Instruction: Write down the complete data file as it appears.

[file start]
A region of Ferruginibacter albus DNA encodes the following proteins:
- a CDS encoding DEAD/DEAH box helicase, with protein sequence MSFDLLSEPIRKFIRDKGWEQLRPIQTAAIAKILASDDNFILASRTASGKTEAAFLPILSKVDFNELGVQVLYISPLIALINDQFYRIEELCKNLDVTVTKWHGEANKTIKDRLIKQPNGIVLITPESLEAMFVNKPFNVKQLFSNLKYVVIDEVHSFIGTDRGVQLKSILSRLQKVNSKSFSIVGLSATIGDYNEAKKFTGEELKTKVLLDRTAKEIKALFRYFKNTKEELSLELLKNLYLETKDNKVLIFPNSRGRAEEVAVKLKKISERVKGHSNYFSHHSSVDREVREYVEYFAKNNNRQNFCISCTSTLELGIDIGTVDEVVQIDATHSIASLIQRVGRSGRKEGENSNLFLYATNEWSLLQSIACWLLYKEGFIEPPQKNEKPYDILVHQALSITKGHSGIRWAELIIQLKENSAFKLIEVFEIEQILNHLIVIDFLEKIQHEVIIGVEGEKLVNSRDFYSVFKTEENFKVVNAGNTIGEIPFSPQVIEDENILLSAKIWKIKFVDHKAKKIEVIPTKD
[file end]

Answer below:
A region of Ferruginibacter albus DNA encodes the following proteins:
- a CDS encoding DEAD/DEAH box helicase, with protein sequence MSFDLLSEPIRKFIRDKGWEQLRPIQTAAIAKILASDDNFILASRTASGKTEAAFLPILSKVDFNELGVQVLYISPLIALINDQFYRIEELCKNLDVTVTKWHGEANKTIKDRLIKQPNGIVLITPESLEAMFVNKPFNVKQLFSNLKYVVIDEVHSFIGTDRGVQLKSILSRLQKVNSKSFSIVGLSATIGDYNEAKKFTGEELKTKVLLDRTAKEIKALFRYFKNTKEELSLELLKNLYLETKDNKVLIFPNSRGRAEEVAVKLKKISERVKGHSNYFSHHSSVDREVREYVEYFAKNNNRQNFCISCTSTLELGIDIGTVDEVVQIDATHSIASLIQRVGRSGRKEGENSNLFLYATNEWSLLQSIACWLLYKEGFIEPPQKNEKPYDILVHQALSITKGHSGIRWAELIIQLKENSAFKLIEVFEIEQILNHLIVIDFLEKIQHEVIIGVEGEKLVNSRDFYSVFKTEENFKVVNAGNTIGEIPFSPQVIEDENILLSAKIWKIKFVDHKAKKIEVIPTKD